- 104 views
- 185 downloads
Development and Implementation of a Community Based qPCR Monitoring Program for Biological Hazards of Recreational Water
- Author / Creator
- Rudko, Sydney
Recreational water is an economic and social asset to the public. Its' importance is underscored by the need to protect it, and ensure it is safe to use. There are numerous waterborne pathogens that cause illness each year, including bacteria, human infectious viruses, and parasites, and many of these species are not monitored for due to limited resources. Recreational water monitoring is challenging—to quote Heraclitus, “you cannot step in the same river twice.” This statement can be taken literally in the context of water monitoring. Infectious organisms move with the ebb and flow of the tide, and therefore a waterborne pathogen present yesterday, reported on today, is irrelevant to protecting public health. Additionally, there are a huge number of recreational sites (official and unofficial, private and public) which simply cannot all be monitored routinely using the current monitoring scheme in which samples are collected by technicians, shipped to a central laboratory, and analyzed within 48-72 hours of collection.
Taken together, there are an enormous number of waterborne pathogen for which we could monitor, a large number of sites that are routinely used for recreation, and a monitoring scheme that reactively reports waterborne pathogens from days passed—public health is not being protected as effectively as it could be.
Community based monitoring (CBM) has been hailed as a highly effective tool for environmental monitoring. Community based monitoring brings together partners from communities, industry, academia and government to answer research questions related to monitoring projects. As a methodology it enables data collection and analysis on a large scale (geographically and longitudinally), for less cost. Additionally CBM provides educational value to participants, and engages them in environmental protection. However, managing and implementing these projects can be highly complex, and there is a great deal of uncertainty in the integrity of the data collected.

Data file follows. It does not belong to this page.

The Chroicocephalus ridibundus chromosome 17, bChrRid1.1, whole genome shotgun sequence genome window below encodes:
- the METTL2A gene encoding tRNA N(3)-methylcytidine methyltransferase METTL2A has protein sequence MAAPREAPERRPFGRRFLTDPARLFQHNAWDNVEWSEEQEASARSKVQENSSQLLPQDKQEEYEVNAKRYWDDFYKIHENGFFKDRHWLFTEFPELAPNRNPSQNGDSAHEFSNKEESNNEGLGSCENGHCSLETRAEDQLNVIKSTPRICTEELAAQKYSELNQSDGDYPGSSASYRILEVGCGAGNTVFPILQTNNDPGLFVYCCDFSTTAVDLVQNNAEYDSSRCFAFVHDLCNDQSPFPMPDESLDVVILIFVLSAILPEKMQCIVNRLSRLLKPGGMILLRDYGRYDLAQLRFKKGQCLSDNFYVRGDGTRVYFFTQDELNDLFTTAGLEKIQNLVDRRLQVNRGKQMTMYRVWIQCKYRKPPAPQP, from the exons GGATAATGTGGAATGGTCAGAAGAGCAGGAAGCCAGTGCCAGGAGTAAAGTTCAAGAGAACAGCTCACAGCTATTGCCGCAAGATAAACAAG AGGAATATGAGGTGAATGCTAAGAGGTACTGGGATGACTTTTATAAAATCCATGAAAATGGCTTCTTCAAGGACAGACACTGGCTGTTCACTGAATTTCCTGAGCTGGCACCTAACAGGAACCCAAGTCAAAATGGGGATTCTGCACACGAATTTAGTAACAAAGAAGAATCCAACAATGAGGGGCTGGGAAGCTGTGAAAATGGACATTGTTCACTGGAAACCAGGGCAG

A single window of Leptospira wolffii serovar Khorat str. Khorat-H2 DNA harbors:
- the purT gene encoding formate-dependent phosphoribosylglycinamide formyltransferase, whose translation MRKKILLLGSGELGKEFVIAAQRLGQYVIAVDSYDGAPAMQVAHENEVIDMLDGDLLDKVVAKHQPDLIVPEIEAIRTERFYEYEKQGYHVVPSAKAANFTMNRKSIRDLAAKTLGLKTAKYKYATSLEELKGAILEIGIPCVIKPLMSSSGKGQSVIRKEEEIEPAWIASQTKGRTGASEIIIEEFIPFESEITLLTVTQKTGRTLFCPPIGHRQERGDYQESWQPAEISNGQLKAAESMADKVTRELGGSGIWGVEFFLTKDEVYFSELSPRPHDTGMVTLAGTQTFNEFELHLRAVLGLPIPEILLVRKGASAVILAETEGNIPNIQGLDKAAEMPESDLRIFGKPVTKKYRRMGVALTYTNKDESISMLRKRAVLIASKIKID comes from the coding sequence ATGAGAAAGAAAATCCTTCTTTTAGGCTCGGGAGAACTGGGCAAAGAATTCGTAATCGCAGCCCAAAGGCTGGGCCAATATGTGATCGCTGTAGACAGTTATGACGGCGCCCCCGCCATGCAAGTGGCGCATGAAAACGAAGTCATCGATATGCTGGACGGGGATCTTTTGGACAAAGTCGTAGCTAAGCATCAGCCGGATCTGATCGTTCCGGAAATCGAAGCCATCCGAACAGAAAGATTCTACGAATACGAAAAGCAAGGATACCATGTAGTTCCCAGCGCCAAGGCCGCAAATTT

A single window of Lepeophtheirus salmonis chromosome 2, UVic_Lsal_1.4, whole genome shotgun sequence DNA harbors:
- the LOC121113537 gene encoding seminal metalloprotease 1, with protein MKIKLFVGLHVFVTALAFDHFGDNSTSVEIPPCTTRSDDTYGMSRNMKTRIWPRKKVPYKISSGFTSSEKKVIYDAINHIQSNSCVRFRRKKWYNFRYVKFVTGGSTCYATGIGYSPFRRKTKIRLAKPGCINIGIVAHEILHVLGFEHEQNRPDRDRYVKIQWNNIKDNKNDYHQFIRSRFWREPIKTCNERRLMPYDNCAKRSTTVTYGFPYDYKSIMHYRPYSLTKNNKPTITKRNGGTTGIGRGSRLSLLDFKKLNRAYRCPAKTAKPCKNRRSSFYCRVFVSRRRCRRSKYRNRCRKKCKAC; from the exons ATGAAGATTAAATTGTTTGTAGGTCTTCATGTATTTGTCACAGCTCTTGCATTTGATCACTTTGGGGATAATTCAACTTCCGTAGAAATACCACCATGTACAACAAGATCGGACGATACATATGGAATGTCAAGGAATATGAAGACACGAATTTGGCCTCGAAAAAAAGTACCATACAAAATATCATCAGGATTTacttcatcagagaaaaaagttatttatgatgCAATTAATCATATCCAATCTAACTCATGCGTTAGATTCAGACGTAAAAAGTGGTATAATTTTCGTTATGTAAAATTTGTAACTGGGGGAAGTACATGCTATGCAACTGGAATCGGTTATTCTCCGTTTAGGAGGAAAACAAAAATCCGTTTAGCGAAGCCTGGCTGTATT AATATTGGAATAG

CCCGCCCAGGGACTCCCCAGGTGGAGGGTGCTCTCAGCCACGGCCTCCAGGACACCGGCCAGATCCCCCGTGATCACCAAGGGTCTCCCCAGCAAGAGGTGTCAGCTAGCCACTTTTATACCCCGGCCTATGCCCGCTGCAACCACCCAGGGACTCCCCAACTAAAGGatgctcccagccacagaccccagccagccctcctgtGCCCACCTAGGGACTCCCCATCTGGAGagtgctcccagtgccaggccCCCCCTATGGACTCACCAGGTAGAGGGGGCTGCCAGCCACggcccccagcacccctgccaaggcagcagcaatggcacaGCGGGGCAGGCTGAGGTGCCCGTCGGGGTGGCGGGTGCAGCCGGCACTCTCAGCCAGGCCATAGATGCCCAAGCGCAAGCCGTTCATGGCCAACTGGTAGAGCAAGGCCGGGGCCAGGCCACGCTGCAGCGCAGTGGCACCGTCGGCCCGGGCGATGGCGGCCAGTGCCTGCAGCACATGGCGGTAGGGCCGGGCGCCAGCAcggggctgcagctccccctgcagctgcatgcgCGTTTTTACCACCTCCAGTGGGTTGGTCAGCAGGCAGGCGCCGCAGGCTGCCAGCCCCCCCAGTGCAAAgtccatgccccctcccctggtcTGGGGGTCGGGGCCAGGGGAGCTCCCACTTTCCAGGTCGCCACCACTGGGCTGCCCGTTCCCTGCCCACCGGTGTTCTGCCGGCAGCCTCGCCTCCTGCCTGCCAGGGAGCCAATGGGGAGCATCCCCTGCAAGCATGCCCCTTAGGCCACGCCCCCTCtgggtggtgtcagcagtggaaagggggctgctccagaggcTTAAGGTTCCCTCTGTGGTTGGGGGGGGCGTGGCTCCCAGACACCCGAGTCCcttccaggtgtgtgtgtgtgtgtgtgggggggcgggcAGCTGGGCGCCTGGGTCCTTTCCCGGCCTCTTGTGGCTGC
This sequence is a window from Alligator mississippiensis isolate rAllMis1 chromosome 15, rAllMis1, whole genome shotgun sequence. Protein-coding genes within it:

This thesis seeks to remedy these challenges by implementing a CBM water monitoring system using a molecular technique called quantitative polymerase chain reaction that can detect the DNA of a target organism with incredible specificity and sensitivity. The results herein demonstrate the reproducibility of CBM qPCR as a method of environmental monitoring across a variety of bacterial and avian schistosomes qPCR methods, with interclass correlation coefficients ranging from 0.6, to 0.9 suggesting high reproducibility between experts and CBM partners.
Through the deployment of the CBM qPCR method, I also was able answer scientific and applied research question regarding avian schistosomes. Notably, that the infectious cercariae of these parasites move with wind direction, and have seasonal peaks in concentration which have important implications for managing swimmer’s itch risk. Additionally, I demonstrate that copper sulfate applied locally as a molluscicide is ineffective at reducing cercariae concentrations long-term at recreational beaches, and finally I demonstrate the utility of source-tracking assays to assess changes in parasite composition across four recreational lakes.
The CBM qPCR program also was used to assess fecal indicator bacteria in recreational waters. These results were used to comprehensibly track human-associated Bacteroides contamination across an entire lakeshore. Additionally the same approach was used to assess Enterococcus spp. concentrations before and after rain events into four recreational lakes. This method was also used to capture increases in Pseudomonas aeruginosa concentration in a natural swimming pool environment, and to search for invasive zebra mussel (Dreissena polymorpha) veligers in reservoirs in southern Alberta. In summation, this thesis as a whole demonstrates the effectiveness of a community based approach to water monitoring in a wide variety of contexts.
- Graduation date
- Spring 2020
- Type of Item
- Doctor of Philosophy
- Permission is hereby granted to the University of Alberta Libraries to reproduce single copies of this thesis and to lend or sell such copies for private, scholarly or scientific research purposes only. Where the thesis is converted to, or otherwise made available in digital form, the University of Alberta will advise potential users of the thesis of these terms. The author reserves all other publication and other rights in association with the copyright in the thesis and, except as herein before provided, neither the thesis nor any substantial portion thereof may be printed or otherwise reproduced in any material form whatsoever without the author's prior written permission.